Our capabilities apply across the Demand Chain
- Experienced Professionals
- Deep Multi Functional Expertise
- Winning Mindset
- Focus on time and value
- Custom Advanced Analytics Solutions
- Custom Data Visualization Solutions
- PULS8 Planning Solutions Suite
- Damage Track AI Solution
- Custom AI/ML Solutions
- IoT Preventive Maintenance Platform
- Product Distribution, Strategy and Execution
- Forecasting as a Service
- Advisory Services/Consultancy
- Program and Project Management
- Analytics as a Service
- Remarketing as a Service
Supported by foundational data and analytics expertise
Supply Chain vs. Demand Chain?
The goal of Supply Chain Management is to ensure the flow is optimized and there is a constant process improvement. SCM seeks to ensure each entity in the flow cooperatively participates and benefits from the overall synchronization of the end-to-end process.
Demand Chain Management manages a matrix of relationships consisting of providers and customers. DCM manages this relationship and, when done well, provides the most economical delivery [cost] and affording the customer with the best value.
Customers purchase goods, trigger replenishment, which in turn forces a “pull” of goods to satisfy the demand. Now in contrast to demand driven planning, the traditional “push” of goods which may be based on incomplete, inaccurate, or outdated understanding of the existing supply or changes in market. This could lead to disruptions across the supply chain, increasing costs, wait times to stock and reputational damage of the companies in the chain.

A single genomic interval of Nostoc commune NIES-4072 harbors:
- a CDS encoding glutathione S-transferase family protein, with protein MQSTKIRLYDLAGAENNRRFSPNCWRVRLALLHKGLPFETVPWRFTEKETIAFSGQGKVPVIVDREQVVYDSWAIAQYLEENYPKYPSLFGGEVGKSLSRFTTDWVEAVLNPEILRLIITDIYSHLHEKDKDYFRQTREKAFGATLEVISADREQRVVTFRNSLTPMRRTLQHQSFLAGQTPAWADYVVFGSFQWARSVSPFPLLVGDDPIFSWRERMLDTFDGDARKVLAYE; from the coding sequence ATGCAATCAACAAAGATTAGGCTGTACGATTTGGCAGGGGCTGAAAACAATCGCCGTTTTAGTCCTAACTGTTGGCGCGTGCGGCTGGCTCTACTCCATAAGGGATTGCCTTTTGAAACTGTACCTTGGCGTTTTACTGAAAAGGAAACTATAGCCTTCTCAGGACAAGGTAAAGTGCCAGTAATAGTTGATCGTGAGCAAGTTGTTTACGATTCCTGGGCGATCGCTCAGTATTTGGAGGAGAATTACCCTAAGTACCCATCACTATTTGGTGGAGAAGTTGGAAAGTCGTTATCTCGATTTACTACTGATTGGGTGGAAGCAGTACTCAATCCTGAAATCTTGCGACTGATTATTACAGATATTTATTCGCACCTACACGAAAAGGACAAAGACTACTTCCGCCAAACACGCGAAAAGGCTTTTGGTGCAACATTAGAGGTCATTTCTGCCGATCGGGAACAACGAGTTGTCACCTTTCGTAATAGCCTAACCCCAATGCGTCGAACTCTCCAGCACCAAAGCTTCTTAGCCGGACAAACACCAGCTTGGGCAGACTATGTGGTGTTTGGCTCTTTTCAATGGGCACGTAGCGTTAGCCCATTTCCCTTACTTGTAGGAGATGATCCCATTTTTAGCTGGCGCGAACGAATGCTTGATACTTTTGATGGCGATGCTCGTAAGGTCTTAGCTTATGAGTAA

The consumer has evolved over the last decade from being completely dependent on the supply chain to commanding the respect from the most significant suppliers by virtue of their ability to choose the supply chain. Today the customer is globally aware and can see the points of manufacture, social and political influences on how and where the products are being manufactured and expected delivery dates and methods.
Considering a supply chain methodology and philosophy must also consider the customer and their fundamental influences across the supply chain.
In the most basic model, there are only four roles that support the supply chain (production, distribution, retail, customer). There are other considerations that must be mentioned, which are the service provider and the extended form including the supplier’s supplier and the final customer which are at the extreme edges of the chain.
Building a resilient supply chain means modeling, managing and controlling the various aspects of the chain to ensure flow and limit disruption. Not understanding the factors that impact any point will have disruptive implications over the entire chain.
Given the past few years of COVID, social and political impacts - you may want to ask that question a little differently: “… my SCM seems to be working normally, what am I missing?” Using SCM doesn’t necessarily immunize against the disruptive influences like global pandemics, natural disasters or cyberattacks, among the myriad of other disruptors.
There are many strategies to protect your SCM, but by far having a reliable team to ensure SCM transparency and visibility to SCM vulnerabilities is imperative.